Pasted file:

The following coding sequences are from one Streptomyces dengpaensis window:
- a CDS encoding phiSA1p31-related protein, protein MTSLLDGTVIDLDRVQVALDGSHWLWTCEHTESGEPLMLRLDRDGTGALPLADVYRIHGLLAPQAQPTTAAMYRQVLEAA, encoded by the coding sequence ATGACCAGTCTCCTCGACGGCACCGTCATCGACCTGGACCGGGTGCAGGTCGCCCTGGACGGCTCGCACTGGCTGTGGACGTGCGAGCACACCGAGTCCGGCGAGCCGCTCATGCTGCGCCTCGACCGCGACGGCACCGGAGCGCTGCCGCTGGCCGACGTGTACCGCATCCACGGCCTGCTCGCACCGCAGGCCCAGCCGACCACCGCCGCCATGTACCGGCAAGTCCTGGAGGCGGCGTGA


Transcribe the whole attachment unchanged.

The following coding sequences are from one Streptomyces dengpaensis window:
- a CDS encoding phiSA1p31-related protein, protein MTSLLDGTVIDLDRVQVALDGSHWLWTCEHTESGEPLMLRLDRDGTGALPLADVYRIHGLLAPQAQPTTAAMYRQVLEAA, encoded by the coding sequence ATGACCAGTCTCCTCGACGGCACCGTCATCGACCTGGACCGGGTGCAGGTCGCCCTGGACGGCTCGCACTGGCTGTGGACGTGCGAGCACACCGAGTCCGGCGAGCCGCTCATGCTGCGCCTCGACCGCGACGGCACCGGAGCGCTGCCGCTGGCCGACGTGTACCGCATCCACGGCCTGCTCGCACCGCAGGCCCAGCCGACCACCGCCGCCATGTACCGGCAAGTCCTGGAGGCGGCGTGA